Normal economic profits in perfect competition
The phenomenon of maintaining level profit margins in a perfect competition environment entails various aspects. However, in the long run, economic profit becomes inherently unsustainable. The entry of new organizations, or the growth of existing companies in the market, causes the horizontal demand curve of each firm to swing downward, given the returns to scale are kept constant. This action simultaneously brings down the average revenue, the price and marginal revenue curves. The result is that, in the long term, the company will realize only normal profits that can be categorized as zero profit. Normal profit denotes the opportunity cost for doing business and not making any extra profit over the operating costs.
Perfect competitions are characterized by many buyers and sellers. All of the companies within such an environment offer the same products or services. The sellers and buyers also have accurate and updated information on the activities within their market. Lastly, perfect competition is marked by little or no barriers such as transaction costs and entry or exit barriers. It is against this backdrop that the average firm operates, and this means that no single company can dominate the market. One pertinent assumption that underlies the hypothesis of perfect competition is that of a liberal entry and exit policy. If companies can earn short-term economic benefits, in the long run, extra firms will penetrate the market with the intention of reaping most of those profits. As more companies penetrate the market, the market supply curve will shift to the right. At the optimum market price, each company receives just about adequate profits to cater for the average production costs. Average cost of production is considered because, in the end, there is no distinction between variable and fixed costs.
Competitive markets are typically considered as having an adequate number of both sellers and buyers in levels that no single buyer or seller can exercise control over the market. In such situations, efficiency is assumed to exist because the competition amongst buyers compels them to accept their maximum price demanded and similarly, competition among sellers compels them to charge their minimum supply price for the particular quantity traded. If the state were to determine prices in the market, there would be more inefficiency as the government would not consider the particular market clearing prices. If the market prices are not balanced, there arises a disequilibrium that results in a loss of welfare and an over allocation of resources. This is especially if the prices of goods and services are set very low. Conversely, perfect market forces automatically change prices in the market towards equilibrium where everyone gets what they deserve.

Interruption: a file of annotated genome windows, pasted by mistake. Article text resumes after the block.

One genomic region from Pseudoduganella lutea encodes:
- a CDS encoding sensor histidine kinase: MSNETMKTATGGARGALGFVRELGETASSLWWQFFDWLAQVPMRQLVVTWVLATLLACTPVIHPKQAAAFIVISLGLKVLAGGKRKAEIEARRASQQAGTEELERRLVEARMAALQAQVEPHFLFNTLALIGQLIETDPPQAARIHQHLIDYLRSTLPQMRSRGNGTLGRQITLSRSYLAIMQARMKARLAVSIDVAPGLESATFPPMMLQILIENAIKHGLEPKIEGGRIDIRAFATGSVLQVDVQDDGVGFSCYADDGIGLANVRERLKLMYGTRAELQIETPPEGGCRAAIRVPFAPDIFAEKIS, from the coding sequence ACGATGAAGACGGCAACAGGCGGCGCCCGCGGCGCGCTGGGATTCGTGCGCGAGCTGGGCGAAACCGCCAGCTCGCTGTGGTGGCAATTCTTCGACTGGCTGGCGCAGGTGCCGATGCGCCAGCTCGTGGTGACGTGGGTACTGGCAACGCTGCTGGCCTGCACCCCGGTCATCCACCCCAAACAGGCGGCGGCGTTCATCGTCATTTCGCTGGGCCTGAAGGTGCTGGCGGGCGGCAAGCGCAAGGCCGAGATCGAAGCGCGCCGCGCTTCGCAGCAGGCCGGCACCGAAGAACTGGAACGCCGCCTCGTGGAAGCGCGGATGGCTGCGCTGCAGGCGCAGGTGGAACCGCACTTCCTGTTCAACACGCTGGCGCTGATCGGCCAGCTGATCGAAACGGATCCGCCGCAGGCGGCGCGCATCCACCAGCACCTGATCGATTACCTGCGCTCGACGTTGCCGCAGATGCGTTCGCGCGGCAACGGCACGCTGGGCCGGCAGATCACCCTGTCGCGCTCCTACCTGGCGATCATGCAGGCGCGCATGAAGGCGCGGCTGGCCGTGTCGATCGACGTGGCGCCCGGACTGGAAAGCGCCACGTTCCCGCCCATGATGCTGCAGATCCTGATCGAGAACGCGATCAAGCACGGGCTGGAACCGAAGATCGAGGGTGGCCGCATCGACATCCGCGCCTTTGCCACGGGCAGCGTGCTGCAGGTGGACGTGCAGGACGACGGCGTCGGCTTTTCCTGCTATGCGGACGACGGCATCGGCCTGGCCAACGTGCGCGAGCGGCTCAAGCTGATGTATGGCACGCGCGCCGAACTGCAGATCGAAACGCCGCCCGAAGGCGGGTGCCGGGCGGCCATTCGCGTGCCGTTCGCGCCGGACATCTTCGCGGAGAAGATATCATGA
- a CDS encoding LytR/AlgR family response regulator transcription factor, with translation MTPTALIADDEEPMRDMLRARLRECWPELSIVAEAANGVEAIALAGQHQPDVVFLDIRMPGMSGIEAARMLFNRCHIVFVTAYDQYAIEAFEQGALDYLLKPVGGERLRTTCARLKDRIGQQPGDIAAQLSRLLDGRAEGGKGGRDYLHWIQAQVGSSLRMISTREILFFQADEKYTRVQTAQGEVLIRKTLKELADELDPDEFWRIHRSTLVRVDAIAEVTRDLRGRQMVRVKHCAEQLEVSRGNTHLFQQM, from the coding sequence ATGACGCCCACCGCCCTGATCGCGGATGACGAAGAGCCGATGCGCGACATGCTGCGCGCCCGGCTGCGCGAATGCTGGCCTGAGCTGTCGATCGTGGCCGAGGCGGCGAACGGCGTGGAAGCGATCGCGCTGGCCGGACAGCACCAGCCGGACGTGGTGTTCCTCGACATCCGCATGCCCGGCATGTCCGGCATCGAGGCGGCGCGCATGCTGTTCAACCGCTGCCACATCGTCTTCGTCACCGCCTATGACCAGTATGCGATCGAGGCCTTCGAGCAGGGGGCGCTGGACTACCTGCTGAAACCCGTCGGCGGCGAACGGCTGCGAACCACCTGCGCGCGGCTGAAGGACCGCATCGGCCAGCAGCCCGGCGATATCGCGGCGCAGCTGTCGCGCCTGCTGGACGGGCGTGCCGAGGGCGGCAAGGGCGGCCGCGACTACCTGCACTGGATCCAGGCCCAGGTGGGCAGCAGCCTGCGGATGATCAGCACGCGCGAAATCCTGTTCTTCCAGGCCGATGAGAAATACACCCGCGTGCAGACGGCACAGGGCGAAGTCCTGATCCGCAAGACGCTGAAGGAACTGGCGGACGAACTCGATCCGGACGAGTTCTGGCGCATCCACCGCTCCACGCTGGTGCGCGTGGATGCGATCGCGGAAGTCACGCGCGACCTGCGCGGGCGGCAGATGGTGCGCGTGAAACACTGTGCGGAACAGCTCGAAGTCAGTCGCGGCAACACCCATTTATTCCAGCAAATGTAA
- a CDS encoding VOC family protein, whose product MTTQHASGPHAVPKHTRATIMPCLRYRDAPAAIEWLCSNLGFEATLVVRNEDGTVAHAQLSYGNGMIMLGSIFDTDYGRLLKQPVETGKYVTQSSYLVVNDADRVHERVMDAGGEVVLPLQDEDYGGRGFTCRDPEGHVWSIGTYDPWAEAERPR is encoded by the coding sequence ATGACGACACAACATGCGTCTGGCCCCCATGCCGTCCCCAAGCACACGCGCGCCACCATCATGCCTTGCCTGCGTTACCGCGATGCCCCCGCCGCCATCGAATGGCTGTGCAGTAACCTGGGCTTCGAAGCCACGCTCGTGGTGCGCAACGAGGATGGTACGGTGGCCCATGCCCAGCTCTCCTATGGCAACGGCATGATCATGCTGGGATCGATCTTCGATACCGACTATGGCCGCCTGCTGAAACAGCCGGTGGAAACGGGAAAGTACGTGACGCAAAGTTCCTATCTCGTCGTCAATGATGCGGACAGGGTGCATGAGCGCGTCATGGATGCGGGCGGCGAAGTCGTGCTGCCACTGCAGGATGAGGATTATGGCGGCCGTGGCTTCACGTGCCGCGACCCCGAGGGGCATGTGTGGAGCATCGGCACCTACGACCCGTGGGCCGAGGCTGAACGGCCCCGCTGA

Case for and against the consolidation of market power
Consolidation refers to the process of joining of one or more firms that are similar, be it smaller or larger into one corporate body. Consolidation occurs when more markets mature and the dominant players emerge by buying up the other smaller firms. In the event of such a phenomenon occurring, the playing field is immediately changed. Whereas a firm had its own independent program, targets and scope, the acquisition of another company immediately changes the playing field. This state of affairs promotes further cooperation between the two players in different sectors.
Another major advantage of consolidation of market power is customer satisfaction and engagement. Consolidation means that the different market players can pool their resources and capital to come up with more comprehensive, complex and efficient goods and services at a lower cost as compared to doing the same individually. Customers always have expectations that are seldom met by any firm and this can be rectified by consolidating market power to match that of bigger companies. In a monopoly model, consolidation of market power would prove disastrous to the smaller firms in that they would have lesser or no influence over the activities of the market. The idea that a company has the sole freedom to sell particular good in a market evidently awards that firm superior market power than it would posses if it struggled against other businesses for customers.
Disadvantage of consolidation of market power
In the event of a market consolidation, the power will be centralized to the most aggressive and resourceful firms, and consequently, the options will be limited. There is a low level of consumer sovereignty in markets having monopolistic structures. Customers have little or no say in making decisions concerning their choices, tastes and preferences. The companies that have consolidated power have an upper hand in that they control the quality and amount of goods and services that the consumer can access. This low level of quality is brought about by monopoly that lacks the strong pressure on the producers (Baye, 11).